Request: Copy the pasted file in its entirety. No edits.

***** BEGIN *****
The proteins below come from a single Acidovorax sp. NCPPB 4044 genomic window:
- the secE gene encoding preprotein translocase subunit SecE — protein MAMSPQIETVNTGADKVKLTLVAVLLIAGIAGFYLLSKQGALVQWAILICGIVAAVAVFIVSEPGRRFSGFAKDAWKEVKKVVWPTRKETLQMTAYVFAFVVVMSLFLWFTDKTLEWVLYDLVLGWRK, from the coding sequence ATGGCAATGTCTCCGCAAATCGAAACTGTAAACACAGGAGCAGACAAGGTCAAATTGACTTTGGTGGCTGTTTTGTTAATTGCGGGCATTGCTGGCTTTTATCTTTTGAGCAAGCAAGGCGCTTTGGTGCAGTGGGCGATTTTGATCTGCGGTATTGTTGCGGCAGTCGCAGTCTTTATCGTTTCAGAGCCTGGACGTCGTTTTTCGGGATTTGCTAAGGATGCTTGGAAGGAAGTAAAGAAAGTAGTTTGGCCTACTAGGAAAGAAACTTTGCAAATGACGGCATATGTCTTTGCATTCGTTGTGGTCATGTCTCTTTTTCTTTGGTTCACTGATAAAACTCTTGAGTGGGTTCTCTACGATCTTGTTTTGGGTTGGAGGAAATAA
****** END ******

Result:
The proteins below come from a single Acidovorax sp. NCPPB 4044 genomic window:
- the secE gene encoding preprotein translocase subunit SecE — protein MAMSPQIETVNTGADKVKLTLVAVLLIAGIAGFYLLSKQGALVQWAILICGIVAAVAVFIVSEPGRRFSGFAKDAWKEVKKVVWPTRKETLQMTAYVFAFVVVMSLFLWFTDKTLEWVLYDLVLGWRK, from the coding sequence ATGGCAATGTCTCCGCAAATCGAAACTGTAAACACAGGAGCAGACAAGGTCAAATTGACTTTGGTGGCTGTTTTGTTAATTGCGGGCATTGCTGGCTTTTATCTTTTGAGCAAGCAAGGCGCTTTGGTGCAGTGGGCGATTTTGATCTGCGGTATTGTTGCGGCAGTCGCAGTCTTTATCGTTTCAGAGCCTGGACGTCGTTTTTCGGGATTTGCTAAGGATGCTTGGAAGGAAGTAAAGAAAGTAGTTTGGCCTACTAGGAAAGAAACTTTGCAAATGACGGCATATGTCTTTGCATTCGTTGTGGTCATGTCTCTTTTTCTTTGGTTCACTGATAAAACTCTTGAGTGGGTTCTCTACGATCTTGTTTTGGGTTGGAGGAAATAA